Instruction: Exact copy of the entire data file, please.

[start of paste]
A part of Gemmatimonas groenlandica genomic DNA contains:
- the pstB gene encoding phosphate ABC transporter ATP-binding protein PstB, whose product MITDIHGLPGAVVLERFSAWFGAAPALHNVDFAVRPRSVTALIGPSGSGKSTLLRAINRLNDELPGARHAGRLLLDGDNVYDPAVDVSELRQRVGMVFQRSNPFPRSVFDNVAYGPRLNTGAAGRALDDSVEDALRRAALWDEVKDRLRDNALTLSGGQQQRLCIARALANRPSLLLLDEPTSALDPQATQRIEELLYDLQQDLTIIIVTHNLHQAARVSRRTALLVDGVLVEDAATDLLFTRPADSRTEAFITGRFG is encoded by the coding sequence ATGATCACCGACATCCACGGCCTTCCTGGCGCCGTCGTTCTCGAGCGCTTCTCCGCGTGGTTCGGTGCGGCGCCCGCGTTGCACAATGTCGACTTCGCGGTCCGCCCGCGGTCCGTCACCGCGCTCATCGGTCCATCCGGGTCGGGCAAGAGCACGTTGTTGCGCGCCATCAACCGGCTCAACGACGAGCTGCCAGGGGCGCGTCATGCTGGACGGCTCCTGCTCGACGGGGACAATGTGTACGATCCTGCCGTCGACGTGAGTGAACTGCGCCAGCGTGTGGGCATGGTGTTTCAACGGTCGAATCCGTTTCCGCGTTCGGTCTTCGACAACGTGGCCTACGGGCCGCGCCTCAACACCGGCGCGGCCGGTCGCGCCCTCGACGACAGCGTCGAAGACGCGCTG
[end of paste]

A part of Gemmatimonas groenlandica genomic DNA contains:
- the pstB gene encoding phosphate ABC transporter ATP-binding protein PstB, whose product MITDIHGLPGAVVLERFSAWFGAAPALHNVDFAVRPRSVTALIGPSGSGKSTLLRAINRLNDELPGARHAGRLLLDGDNVYDPAVDVSELRQRVGMVFQRSNPFPRSVFDNVAYGPRLNTGAAGRALDDSVEDALRRAALWDEVKDRLRDNALTLSGGQQQRLCIARALANRPSLLLLDEPTSALDPQATQRIEELLYDLQQDLTIIIVTHNLHQAARVSRRTALLVDGVLVEDAATDLLFTRPADSRTEAFITGRFG is encoded by the coding sequence ATGATCACCGACATCCACGGCCTTCCTGGCGCCGTCGTTCTCGAGCGCTTCTCCGCGTGGTTCGGTGCGGCGCCCGCGTTGCACAATGTCGACTTCGCGGTCCGCCCGCGGTCCGTCACCGCGCTCATCGGTCCATCCGGGTCGGGCAAGAGCACGTTGTTGCGCGCCATCAACCGGCTCAACGACGAGCTGCCAGGGGCGCGTCATGCTGGACGGCTCCTGCTCGACGGGGACAATGTGTACGATCCTGCCGTCGACGTGAGTGAACTGCGCCAGCGTGTGGGCATGGTGTTTCAACGGTCGAATCCGTTTCCGCGTTCGGTCTTCGACAACGTGGCCTACGGGCCGCGCCTCAACACCGGCGCGGCCGGTCGCGCCCTCGACGACAGCGTCGAAGACGCGCTG